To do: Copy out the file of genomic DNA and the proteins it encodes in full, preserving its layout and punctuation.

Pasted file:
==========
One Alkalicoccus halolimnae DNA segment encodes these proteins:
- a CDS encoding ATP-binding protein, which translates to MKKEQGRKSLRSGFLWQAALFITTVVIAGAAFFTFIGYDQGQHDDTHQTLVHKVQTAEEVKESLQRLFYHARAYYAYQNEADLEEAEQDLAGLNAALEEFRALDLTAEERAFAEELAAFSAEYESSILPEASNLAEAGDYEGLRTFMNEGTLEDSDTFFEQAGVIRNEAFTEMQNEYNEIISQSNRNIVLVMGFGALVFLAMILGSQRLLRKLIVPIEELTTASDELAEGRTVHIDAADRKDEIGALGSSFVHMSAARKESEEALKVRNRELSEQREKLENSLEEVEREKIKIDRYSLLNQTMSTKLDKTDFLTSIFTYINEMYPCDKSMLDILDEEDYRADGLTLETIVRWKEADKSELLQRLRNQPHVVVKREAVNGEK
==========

One Alkalicoccus halolimnae DNA segment encodes these proteins:
- a CDS encoding ATP-binding protein, which translates to MKKEQGRKSLRSGFLWQAALFITTVVIAGAAFFTFIGYDQGQHDDTHQTLVHKVQTAEEVKESLQRLFYHARAYYAYQNEADLEEAEQDLAGLNAALEEFRALDLTAEERAFAEELAAFSAEYESSILPEASNLAEAGDYEGLRTFMNEGTLEDSDTFFEQAGVIRNEAFTEMQNEYNEIISQSNRNIVLVMGFGALVFLAMILGSQRLLRKLIVPIEELTTASDELAEGRTVHIDAADRKDEIGALGSSFVHMSAARKESEEALKVRNRELSEQREKLENSLEEVEREKIKIDRYSLLNQTMSTKLDKTDFLTSIFTYINEMYPCDKSMLDILDEEDYRADGLTLETIVRWKEADKSELLQRLRNQPHVVVKREAVNGEK